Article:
Pursuing Financial Information on Insurance Carriers
If a fire destroys your fitness club tonight, will you be left with nothing but ashes?
Like most business owners, you expect rapid compensation after fire, wind damage or burglary. Unfortunately, your insurance company may have other ideas. After receiving your claim, your carrier may: • Weasel out of paying by citing contract loopholes. • Deny coverage for many items until you prove ownership and loss. • Drag the procedure out for months before cutting you a check.
Whatever the tactic, the result is the same: costly delays that not only keep you from quickly relaunching your business, but can even trigger bankruptcy.
Here's some good news: You can take action now to smooth the transition should disaster strike. Indeed, you have a plethora of resources at your disposal.
Daniel C. Free is president and general counsel of Insurance Audit & Inspection Company, an Indianapolis-based consulting firm, and president of the Society of Risk Management Consultants. According to Free, many businesses bring on trouble by failing to perform due diligence in assessing the financial stability of their carriers. "If you have a policy with a weak carrier, your claim may not be settled in a timely manner," he says.
It's even worse if your insurance company goes belly-up, according to Free. "If your carrier becomes insolvent," he warns, "you may have to rely on your state's guarantee trust fund, which is financed with money paid by insurance companies licensed in your state." When an insurance company goes under, claimants turn to the trust fund for a partial recovery of the amount they would have gotten from their carrier. "Partial" is the operative word - claimants are limited to a certain dollar amount. Notes Free, "In brief, you will wait a long time for a partial recovery."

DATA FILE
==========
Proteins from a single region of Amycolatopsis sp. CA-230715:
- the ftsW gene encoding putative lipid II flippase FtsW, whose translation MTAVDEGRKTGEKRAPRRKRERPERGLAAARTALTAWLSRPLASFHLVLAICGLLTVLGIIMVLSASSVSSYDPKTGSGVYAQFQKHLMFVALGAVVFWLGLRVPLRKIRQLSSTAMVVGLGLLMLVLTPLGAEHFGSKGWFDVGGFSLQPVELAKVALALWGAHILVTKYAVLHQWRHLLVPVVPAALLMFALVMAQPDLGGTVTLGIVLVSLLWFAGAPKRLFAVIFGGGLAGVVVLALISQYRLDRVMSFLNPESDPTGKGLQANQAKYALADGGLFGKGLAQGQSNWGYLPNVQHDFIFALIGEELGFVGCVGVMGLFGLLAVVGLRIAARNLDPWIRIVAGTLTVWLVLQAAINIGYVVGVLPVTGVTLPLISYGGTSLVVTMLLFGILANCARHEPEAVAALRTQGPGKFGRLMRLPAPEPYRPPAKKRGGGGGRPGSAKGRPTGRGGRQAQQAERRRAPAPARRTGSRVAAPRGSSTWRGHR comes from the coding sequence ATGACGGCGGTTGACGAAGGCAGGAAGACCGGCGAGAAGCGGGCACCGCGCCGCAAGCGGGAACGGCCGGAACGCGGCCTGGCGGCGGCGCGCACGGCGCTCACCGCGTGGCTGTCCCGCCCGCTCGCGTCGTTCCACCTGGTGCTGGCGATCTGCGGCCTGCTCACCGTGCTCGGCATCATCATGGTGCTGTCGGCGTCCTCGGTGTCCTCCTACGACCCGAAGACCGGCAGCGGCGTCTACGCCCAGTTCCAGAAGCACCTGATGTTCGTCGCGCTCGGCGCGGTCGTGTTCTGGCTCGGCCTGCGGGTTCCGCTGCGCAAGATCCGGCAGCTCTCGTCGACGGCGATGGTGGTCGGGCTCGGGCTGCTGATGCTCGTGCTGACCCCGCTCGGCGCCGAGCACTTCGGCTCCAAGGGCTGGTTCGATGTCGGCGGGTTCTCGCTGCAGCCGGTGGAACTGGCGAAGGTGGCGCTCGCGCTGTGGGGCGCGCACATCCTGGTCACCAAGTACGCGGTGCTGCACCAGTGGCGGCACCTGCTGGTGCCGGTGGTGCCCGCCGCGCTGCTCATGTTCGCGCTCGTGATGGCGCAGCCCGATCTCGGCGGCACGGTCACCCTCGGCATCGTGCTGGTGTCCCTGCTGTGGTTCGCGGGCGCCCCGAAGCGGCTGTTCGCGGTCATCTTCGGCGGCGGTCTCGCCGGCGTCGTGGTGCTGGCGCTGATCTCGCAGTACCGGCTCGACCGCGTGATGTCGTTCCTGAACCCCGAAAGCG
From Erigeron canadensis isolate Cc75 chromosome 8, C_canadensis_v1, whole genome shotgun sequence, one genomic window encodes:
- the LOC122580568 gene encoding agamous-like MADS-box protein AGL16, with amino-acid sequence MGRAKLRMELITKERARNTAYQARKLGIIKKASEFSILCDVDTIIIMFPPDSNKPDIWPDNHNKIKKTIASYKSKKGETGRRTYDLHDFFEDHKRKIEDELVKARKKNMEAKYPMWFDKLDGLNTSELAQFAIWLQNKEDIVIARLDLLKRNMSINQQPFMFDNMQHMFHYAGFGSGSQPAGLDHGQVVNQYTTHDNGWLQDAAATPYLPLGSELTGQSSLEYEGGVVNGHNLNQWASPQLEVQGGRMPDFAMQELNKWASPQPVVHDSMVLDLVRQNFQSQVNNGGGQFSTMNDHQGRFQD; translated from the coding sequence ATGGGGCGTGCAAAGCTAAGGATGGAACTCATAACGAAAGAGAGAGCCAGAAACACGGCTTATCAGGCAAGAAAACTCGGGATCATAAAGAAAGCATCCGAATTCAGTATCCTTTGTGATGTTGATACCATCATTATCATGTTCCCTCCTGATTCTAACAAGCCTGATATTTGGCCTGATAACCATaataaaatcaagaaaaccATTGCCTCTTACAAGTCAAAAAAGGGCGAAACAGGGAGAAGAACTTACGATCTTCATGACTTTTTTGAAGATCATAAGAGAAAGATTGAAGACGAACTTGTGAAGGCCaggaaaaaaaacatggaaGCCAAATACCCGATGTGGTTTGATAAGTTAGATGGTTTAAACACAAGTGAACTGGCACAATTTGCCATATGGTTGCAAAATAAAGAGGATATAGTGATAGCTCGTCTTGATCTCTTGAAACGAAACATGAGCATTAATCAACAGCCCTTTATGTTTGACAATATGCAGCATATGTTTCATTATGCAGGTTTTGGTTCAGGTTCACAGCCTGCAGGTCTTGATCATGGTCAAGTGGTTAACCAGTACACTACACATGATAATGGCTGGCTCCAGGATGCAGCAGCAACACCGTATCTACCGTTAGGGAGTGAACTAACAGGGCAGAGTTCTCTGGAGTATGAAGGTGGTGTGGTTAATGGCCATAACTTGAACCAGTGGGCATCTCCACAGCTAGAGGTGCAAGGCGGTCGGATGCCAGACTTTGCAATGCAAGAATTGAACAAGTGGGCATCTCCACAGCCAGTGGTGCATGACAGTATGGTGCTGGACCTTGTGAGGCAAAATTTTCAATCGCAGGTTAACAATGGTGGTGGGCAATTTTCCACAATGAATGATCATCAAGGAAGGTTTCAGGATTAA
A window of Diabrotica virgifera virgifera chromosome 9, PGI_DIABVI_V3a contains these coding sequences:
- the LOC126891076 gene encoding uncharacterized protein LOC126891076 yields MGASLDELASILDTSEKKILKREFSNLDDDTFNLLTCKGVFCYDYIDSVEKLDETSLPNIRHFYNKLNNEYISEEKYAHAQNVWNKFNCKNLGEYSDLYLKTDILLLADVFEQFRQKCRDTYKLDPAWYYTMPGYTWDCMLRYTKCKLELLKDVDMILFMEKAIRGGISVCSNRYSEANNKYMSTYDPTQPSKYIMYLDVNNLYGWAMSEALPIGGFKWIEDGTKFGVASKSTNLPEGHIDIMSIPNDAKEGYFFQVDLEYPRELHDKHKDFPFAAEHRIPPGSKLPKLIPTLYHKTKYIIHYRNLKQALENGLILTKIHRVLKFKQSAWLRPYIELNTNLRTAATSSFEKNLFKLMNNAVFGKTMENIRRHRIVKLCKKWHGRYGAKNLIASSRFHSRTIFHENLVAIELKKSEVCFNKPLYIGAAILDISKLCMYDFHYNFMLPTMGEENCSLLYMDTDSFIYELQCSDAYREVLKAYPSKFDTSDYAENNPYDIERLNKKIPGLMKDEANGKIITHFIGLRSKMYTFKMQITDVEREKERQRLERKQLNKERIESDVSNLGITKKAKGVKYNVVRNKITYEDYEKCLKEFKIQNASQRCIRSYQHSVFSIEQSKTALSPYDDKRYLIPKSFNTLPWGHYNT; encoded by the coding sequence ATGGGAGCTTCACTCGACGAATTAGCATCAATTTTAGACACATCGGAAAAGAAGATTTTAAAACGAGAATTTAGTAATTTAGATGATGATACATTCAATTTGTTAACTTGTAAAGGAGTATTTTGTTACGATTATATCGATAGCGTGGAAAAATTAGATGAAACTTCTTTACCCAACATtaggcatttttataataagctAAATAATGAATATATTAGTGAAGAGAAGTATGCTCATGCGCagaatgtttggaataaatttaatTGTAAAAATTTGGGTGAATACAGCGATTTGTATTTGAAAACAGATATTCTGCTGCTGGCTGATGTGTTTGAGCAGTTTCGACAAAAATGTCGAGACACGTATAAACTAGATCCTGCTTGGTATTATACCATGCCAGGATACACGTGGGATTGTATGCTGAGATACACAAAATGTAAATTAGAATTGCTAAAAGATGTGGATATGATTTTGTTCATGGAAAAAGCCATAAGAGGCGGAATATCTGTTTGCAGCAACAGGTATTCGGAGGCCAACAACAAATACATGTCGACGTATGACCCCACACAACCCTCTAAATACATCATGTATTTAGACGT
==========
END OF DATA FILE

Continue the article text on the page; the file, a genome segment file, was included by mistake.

So the risk in choosing the wrong insurance company is high. Most business owners just pick a carrier with a name that "sounds solid," pay their premiums, and hope for the best. You can do better than that by utilizing information from any of six major ratings services that, while they don't measure how quickly carriers respond to customer claims, do offer assessments of the financial health of insurance carriers:
The oldest of the ratings outfits, A.M. Best employs analysts who make on-site visits and report on 3,000 property and casualty companies and nearly 1,600 life and health companies. Carrier ratings are available for $4.95 and can be accessed at www.ambest.com/ bestline. An in-depth Best's Company Report costs $19.95. Reports are Emailed or faxed immediately.
Demotech provides financial stability ratings on 2,500 carriers, which it develops from published financial statements rather than site visits. Ratings information can be ordered by calling 800/3547207 or by visiting www.demotech.com.
After rating bond issues for decades, Moody's Investors Service started assessing the financial strength of 200 property and casualty insurance companies in 1986. You can get a free rating on your insurance company by calling the ratings desk at 212/553-0377, or by visiting www. moodys.com/insurance.